Purpose: To investigate the effects of voxel size on the visibility of simulated microcalcifications (MCs) in cone bream breast CT. Method and materials: Calcium carbonate grains (ranging from 140–150 to 200–212 μm), were used to simulate MCs. 25 MCs from same size group were arranged into a 5 × 5 cluster and embedded at the center of a 15 mm diameter paraffin rod. Rods with MCs from various size groups were constructed and scanned with a bench top experimental CBCT system. A CCD detector (C4742‐56‐12ER, Hamamatsu Photonics K.K) operated in 2×2 binning mode was used to acquire 300 projection images with a pixel size of 48 μm over 360°. Imaging geometry was configured with a magnification factor of 1.16 to result in a voxel size of 42 μm to match the spatial resolution limit. The acquired images were further binned into image sets of larger pixels (96, 144, 192, 240 and 288 μm). The image sets were then reconstructed with Feldkamp's backprojection algorithm using a ramp filter. The reconstructed image sets were reviewed by 6 readers independently. The visibility, computed as the ratio of visible MCs and averaged over all readers, was plotted as the function of voxel size to quantify the effects of voxel size on the visibility of MCs. Results: Based on the visibility versus voxel size plot, 90% visibility was achieved for 200 – 212, 180 – 200, 160 – 180, 150 – 160 and 140 – 150 μm calcifications at a voxel size of 249, 249, 206, 166 and 125 μm, respectively. The visibility versus voxel size plot may be used to determine the minimum pixel size required to achieve a specific visibility level for MCs of certain sizes. Conclusions: We have demonstrated that the minimum voxel size required to achieve a specific visibility level decreased with the MC size.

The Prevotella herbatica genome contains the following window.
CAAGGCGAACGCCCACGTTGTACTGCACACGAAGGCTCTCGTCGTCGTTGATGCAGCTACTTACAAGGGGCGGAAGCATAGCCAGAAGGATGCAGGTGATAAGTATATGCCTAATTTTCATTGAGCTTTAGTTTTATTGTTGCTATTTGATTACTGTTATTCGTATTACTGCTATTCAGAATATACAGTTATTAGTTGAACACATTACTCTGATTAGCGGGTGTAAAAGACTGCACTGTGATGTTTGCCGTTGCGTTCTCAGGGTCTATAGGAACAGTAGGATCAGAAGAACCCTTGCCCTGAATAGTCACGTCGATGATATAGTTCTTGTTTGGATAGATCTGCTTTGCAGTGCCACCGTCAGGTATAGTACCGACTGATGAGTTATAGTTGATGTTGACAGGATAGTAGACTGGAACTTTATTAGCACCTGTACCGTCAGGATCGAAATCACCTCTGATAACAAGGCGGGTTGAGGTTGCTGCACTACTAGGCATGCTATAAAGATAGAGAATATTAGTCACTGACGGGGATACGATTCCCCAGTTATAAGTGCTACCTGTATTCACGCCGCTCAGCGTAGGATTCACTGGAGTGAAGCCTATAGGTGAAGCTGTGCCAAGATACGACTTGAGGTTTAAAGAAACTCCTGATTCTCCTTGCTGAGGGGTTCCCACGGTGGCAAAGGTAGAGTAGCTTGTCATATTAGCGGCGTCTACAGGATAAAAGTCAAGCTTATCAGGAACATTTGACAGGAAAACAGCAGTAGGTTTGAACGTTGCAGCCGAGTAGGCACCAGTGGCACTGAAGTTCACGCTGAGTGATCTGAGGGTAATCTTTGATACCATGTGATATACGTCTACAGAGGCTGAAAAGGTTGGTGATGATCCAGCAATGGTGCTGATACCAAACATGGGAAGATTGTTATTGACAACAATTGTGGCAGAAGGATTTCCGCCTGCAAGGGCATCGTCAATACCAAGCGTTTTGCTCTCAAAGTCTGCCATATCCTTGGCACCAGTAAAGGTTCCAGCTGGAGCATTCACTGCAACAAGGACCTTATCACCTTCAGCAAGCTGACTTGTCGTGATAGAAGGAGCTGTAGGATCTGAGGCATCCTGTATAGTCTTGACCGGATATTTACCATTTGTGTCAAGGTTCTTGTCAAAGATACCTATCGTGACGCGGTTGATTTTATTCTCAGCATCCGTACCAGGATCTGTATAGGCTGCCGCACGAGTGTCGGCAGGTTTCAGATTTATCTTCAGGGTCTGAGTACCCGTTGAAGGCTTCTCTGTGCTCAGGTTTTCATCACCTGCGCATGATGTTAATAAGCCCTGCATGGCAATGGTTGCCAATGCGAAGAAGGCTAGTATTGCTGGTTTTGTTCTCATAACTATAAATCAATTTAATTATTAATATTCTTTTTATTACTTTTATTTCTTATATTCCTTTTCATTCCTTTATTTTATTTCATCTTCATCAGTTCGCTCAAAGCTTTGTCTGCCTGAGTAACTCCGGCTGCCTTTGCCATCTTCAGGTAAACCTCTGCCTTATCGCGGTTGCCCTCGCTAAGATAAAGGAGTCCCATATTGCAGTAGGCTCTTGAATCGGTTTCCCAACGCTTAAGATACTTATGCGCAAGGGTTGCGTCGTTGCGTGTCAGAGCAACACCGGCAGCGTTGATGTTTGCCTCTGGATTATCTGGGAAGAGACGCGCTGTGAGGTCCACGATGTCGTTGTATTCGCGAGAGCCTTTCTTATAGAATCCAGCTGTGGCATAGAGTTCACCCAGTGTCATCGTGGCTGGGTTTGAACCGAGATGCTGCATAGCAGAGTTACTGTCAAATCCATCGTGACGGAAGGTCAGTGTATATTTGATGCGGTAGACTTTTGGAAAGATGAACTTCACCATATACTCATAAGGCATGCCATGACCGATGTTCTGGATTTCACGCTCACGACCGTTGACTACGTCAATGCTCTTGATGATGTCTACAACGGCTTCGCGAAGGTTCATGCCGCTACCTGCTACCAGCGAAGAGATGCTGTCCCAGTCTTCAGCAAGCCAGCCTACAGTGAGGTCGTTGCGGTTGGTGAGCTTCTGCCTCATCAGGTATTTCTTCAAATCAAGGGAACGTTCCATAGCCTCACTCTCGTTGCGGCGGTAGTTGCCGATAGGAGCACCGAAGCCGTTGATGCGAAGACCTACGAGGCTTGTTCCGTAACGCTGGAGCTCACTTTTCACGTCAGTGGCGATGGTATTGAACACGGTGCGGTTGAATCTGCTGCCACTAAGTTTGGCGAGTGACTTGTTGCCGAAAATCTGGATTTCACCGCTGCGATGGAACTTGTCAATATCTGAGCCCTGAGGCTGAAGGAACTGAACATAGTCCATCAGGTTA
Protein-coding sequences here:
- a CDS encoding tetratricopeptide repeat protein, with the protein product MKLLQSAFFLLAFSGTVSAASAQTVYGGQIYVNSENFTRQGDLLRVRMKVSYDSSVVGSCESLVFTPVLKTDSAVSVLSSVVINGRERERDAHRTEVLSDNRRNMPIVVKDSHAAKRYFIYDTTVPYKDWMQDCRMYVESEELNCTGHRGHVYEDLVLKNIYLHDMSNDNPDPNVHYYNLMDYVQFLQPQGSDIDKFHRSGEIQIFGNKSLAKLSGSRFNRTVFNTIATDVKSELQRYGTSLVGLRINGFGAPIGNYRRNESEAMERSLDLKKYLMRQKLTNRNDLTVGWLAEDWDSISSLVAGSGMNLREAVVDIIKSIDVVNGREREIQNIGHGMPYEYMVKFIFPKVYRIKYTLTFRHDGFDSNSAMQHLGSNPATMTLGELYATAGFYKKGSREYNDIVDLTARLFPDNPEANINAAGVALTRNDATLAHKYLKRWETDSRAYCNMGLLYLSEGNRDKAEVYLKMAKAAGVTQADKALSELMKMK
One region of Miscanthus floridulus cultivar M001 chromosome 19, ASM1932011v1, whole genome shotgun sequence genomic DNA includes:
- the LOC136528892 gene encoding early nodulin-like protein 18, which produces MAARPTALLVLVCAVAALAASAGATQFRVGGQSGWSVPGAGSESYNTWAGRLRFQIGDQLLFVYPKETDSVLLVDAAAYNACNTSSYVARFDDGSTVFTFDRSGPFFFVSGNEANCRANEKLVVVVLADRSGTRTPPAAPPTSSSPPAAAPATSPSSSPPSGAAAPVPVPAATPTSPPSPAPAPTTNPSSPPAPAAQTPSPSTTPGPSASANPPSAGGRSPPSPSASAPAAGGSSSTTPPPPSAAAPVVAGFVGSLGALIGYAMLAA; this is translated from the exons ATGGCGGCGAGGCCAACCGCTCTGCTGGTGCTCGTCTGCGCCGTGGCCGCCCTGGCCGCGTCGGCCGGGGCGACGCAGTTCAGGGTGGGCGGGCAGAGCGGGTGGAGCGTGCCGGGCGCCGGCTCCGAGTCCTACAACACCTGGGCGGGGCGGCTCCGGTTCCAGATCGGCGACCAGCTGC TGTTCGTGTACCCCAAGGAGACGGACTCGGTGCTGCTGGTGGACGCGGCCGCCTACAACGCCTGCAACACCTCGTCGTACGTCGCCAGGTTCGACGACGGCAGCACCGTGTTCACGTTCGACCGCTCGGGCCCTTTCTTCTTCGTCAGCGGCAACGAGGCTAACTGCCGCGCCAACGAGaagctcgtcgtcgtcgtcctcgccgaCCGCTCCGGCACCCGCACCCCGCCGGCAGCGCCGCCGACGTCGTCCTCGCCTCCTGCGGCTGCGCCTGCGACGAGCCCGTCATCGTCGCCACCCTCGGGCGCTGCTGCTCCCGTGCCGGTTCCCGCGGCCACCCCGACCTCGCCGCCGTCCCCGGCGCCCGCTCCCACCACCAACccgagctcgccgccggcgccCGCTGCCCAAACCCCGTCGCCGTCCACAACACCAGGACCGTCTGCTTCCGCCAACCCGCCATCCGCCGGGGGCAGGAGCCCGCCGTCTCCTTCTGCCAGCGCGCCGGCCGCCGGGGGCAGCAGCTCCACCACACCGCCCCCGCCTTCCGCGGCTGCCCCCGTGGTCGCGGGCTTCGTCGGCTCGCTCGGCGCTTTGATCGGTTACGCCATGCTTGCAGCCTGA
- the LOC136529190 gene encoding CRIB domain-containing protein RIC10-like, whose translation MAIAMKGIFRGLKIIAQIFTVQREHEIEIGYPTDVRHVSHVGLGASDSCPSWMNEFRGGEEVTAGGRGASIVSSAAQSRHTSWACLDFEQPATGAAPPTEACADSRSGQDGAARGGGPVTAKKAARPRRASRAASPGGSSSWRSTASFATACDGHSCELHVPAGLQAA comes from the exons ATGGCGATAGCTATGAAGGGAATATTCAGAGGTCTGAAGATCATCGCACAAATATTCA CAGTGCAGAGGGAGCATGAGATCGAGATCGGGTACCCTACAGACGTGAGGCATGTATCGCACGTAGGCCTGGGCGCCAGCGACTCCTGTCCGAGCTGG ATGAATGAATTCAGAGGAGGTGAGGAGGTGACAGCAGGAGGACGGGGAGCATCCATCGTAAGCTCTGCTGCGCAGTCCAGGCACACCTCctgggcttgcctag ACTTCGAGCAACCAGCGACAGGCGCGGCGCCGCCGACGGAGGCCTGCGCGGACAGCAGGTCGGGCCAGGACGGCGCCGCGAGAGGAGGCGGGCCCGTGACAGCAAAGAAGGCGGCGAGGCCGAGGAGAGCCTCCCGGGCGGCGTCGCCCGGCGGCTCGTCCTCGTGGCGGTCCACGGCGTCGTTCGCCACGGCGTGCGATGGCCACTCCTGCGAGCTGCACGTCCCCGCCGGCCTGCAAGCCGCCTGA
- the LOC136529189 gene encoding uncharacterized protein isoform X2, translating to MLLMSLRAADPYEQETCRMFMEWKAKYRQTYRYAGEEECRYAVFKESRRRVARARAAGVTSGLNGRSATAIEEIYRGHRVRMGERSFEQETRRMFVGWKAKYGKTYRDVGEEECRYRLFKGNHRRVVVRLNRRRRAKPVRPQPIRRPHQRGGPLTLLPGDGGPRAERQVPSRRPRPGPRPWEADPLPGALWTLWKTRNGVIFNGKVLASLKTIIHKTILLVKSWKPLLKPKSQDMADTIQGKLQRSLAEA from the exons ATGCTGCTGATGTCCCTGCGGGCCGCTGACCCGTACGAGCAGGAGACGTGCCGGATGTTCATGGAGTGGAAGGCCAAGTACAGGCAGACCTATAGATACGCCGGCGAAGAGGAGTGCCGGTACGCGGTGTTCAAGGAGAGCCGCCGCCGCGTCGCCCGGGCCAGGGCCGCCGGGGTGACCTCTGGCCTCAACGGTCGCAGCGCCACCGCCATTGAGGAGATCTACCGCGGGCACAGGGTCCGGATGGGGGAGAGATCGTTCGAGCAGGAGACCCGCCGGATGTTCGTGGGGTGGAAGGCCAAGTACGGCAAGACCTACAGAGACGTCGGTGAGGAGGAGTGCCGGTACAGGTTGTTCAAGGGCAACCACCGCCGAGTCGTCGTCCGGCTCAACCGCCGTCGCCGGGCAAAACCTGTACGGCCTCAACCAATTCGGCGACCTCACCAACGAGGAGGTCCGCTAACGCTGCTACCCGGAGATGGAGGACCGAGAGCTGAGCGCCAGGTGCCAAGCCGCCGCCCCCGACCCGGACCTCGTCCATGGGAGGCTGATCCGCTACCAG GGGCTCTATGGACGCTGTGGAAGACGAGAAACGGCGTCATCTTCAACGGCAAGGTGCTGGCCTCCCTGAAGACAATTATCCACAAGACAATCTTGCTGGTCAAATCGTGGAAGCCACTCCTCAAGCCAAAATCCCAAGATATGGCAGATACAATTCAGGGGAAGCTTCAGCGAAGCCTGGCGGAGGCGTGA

ASJC Scopus subject areas
- Radiology Nuclear Medicine and imaging